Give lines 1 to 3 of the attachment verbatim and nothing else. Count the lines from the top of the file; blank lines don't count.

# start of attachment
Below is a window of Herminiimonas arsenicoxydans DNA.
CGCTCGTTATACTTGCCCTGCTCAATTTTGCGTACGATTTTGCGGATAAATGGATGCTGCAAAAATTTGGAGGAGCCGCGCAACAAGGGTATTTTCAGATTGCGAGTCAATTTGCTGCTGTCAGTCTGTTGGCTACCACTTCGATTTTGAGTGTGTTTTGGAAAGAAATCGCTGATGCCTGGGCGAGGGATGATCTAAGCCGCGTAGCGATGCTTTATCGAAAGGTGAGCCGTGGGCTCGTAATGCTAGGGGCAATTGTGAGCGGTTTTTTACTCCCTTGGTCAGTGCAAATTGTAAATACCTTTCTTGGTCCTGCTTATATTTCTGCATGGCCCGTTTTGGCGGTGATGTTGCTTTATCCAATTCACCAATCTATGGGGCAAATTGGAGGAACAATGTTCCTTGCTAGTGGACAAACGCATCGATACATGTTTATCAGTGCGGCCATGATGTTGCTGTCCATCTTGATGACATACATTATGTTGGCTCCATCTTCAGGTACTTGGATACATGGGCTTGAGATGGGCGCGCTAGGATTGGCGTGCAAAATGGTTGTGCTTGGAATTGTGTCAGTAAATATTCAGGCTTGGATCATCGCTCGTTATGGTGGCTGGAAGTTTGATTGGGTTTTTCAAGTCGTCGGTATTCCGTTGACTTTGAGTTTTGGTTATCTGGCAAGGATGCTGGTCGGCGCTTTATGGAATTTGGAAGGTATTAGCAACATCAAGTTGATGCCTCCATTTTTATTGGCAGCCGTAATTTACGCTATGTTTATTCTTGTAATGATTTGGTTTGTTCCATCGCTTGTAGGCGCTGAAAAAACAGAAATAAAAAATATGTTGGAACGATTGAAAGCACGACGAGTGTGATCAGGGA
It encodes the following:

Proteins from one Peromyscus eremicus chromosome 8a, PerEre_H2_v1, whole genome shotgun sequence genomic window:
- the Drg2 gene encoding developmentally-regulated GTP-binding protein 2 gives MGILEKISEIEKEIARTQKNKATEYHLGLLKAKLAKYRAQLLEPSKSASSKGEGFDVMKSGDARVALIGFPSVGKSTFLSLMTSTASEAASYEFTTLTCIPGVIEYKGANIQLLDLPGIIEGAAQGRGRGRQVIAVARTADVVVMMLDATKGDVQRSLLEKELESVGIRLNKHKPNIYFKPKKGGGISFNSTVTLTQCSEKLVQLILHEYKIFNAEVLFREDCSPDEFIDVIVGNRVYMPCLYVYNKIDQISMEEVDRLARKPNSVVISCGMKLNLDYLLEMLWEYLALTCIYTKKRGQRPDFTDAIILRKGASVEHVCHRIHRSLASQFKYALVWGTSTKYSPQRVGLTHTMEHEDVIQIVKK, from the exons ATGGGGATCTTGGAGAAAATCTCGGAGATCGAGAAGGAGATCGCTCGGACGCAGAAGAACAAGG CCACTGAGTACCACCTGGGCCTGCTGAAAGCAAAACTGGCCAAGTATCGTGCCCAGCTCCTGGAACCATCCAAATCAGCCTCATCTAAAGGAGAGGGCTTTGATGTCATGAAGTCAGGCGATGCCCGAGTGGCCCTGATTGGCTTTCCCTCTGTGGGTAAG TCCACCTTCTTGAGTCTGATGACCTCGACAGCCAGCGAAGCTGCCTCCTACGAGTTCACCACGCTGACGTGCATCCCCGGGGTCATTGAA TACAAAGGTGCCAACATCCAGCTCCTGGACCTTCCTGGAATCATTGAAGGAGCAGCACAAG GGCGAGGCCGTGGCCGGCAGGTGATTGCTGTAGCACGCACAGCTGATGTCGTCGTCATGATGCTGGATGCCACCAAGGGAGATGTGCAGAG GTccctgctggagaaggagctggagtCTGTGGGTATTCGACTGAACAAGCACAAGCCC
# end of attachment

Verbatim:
Below is a window of Herminiimonas arsenicoxydans DNA.
CGCTCGTTATACTTGCCCTGCTCAATTTTGCGTACGATTTTGCGGATAAATGGATGCTGCAAAAATTTGGAGGAGCCGCGCAACAAGGGTATTTTCAGATTGCGAGTCAATTTGCTGCTGTCAGTCTGTTGGCTACCACTTCGATTTTGAGTGTGTTTTGGAAAGAAATCGCTGATGCCTGGGCGAGGGATGATCTAAGCCGCGTAGCGATGCTTTATCGAAAGGTGAGCCGTGGGCTCGTAATGCTAGGGGCAATTGTGAGCGGTTTTTTACTCCCTTGGTCAGTGCAAATTGTAAATACCTTTCTTGGTCCTGCTTATATTTCTGCATGGCCCGTTTTGGCGGTGATGTTGCTTTATCCAATTCACCAATCTATGGGGCAAATTGGAGGAACAATGTTCCTTGCTAGTGGACAAACGCATCGATACATGTTTATCAGTGCGGCCATGATGTTGCTGTCCATCTTGATGACATACATTATGTTGGCTCCATCTTCAGGTACTTGGATACATGGGCTTGAGATGGGCGCGCTAGGATTGGCGTGCAAAATGGTTGTGCTTGGAATTGTGTCAGTAAATATTCAGGCTTGGATCATCGCTCGTTATGGTGGCTGGAAGTTTGATTGGGTTTTTCAAGTCGTCGGTATTCCGTTGACTTTGAGTTTTGGTTATCTGGCAAGGATGCTGGTCGGCGCTTTATGGAATTTGGAAGGTATTAGCAACATCAAGTTGATGCCTCCATTTTTATTGGCAGCCGTAATTTACGCTATGTTTATTCTTGTAATGATTTGGTTTGTTCCATCGCTTGTAGGCGCTGAAAAAACAGAAATAAAAAATATGTTGGAACGATTGAAAGCACGACGAGTGTGATCAGGGA
It encodes the following: